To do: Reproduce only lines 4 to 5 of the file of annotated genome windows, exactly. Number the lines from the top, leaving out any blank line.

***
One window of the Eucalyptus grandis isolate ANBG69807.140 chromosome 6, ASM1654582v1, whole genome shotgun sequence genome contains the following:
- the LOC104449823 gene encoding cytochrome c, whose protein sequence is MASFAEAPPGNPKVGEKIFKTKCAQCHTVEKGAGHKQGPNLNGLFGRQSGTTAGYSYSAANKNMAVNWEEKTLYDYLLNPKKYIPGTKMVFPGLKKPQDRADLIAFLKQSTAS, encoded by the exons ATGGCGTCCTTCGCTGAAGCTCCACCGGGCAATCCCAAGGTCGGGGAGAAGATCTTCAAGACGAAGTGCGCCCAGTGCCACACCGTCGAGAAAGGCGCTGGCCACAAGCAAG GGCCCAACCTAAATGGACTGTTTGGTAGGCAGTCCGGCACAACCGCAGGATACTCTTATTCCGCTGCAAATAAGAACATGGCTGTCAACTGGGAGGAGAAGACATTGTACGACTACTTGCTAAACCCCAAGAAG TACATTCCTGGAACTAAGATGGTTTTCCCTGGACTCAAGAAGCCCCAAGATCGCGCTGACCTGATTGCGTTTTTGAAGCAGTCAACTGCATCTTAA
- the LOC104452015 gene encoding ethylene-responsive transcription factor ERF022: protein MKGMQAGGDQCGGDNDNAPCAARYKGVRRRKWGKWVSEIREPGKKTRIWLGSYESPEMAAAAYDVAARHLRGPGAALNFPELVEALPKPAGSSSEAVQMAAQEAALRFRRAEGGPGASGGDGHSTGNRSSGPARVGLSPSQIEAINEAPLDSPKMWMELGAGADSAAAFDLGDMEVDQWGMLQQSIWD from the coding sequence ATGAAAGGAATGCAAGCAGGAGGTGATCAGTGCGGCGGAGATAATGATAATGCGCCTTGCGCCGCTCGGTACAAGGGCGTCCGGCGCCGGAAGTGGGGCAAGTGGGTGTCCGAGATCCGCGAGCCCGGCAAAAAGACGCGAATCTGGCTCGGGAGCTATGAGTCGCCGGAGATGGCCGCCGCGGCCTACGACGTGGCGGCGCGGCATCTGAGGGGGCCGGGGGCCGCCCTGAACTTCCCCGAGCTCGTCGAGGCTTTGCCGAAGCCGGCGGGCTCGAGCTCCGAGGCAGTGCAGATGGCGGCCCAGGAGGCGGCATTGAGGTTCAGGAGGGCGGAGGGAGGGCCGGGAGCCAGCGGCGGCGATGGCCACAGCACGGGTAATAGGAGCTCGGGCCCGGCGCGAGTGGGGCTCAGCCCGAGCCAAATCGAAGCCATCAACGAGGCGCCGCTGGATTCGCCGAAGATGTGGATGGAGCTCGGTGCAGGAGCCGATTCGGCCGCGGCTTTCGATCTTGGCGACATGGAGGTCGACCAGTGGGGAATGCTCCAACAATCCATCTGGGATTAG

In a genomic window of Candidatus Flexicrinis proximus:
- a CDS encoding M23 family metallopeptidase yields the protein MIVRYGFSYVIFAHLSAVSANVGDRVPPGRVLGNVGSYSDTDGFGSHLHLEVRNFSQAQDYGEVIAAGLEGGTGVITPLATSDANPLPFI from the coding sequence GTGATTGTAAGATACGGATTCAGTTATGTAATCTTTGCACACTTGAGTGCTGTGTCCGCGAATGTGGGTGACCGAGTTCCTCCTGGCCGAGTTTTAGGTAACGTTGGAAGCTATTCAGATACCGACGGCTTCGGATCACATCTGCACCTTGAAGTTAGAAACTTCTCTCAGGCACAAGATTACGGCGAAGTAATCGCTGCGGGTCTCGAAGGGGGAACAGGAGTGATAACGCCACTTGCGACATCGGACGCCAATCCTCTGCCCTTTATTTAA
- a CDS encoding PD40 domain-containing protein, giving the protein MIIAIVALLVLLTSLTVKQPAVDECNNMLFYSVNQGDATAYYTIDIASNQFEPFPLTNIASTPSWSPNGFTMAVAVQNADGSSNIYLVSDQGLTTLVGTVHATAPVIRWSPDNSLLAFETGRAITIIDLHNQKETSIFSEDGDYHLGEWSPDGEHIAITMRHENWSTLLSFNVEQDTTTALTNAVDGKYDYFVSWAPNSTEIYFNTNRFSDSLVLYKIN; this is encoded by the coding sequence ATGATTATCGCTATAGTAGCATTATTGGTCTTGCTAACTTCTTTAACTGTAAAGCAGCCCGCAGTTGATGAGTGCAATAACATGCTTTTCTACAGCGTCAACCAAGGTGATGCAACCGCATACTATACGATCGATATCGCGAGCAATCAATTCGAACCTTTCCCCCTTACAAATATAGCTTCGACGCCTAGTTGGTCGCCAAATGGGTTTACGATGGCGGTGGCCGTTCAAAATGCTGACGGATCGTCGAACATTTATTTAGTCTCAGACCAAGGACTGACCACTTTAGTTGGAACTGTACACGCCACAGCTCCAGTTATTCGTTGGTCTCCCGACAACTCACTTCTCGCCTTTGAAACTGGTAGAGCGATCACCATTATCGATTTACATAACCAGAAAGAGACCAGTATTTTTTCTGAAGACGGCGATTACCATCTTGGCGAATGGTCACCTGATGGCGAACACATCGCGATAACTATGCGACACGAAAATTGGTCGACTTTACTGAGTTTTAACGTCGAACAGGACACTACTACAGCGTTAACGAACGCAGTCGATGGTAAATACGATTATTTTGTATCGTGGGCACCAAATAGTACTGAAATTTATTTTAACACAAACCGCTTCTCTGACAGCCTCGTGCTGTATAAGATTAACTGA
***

In a genomic window of Candidatus Flexicrinis proximus:
- a CDS encoding M23 family metallopeptidase yields the protein MIVRYGFSYVIFAHLSAVSANVGDRVPPGRVLGNVGSYSDTDGFGSHLHLEVRNFSQAQDYGEVIAAGLEGGTGVITPLATSDANPLPFI from the coding sequence GTGATTGTAAGATACGGATTCAGTTATGTAATCTTTGCACACTTGAGTGCTGTGTCCGCGAATGTGGGTGACCGAGTTCCTCCTGGCCGAGTTTTAGGTAACGTTGGAAGCTATTCAGATACCGACGGCTTCGGATCACATCTGCACCTTGAAGTTAGAAACTTCTCTCAGGCACAAGATTACGGCGAAGTAATCGCTGCGGGTCTCGAAGGGGGAACAGGAGTGATAACGCCACTTGCGACATCGGACGCCAATCCTCTGCCCTTTATTTAA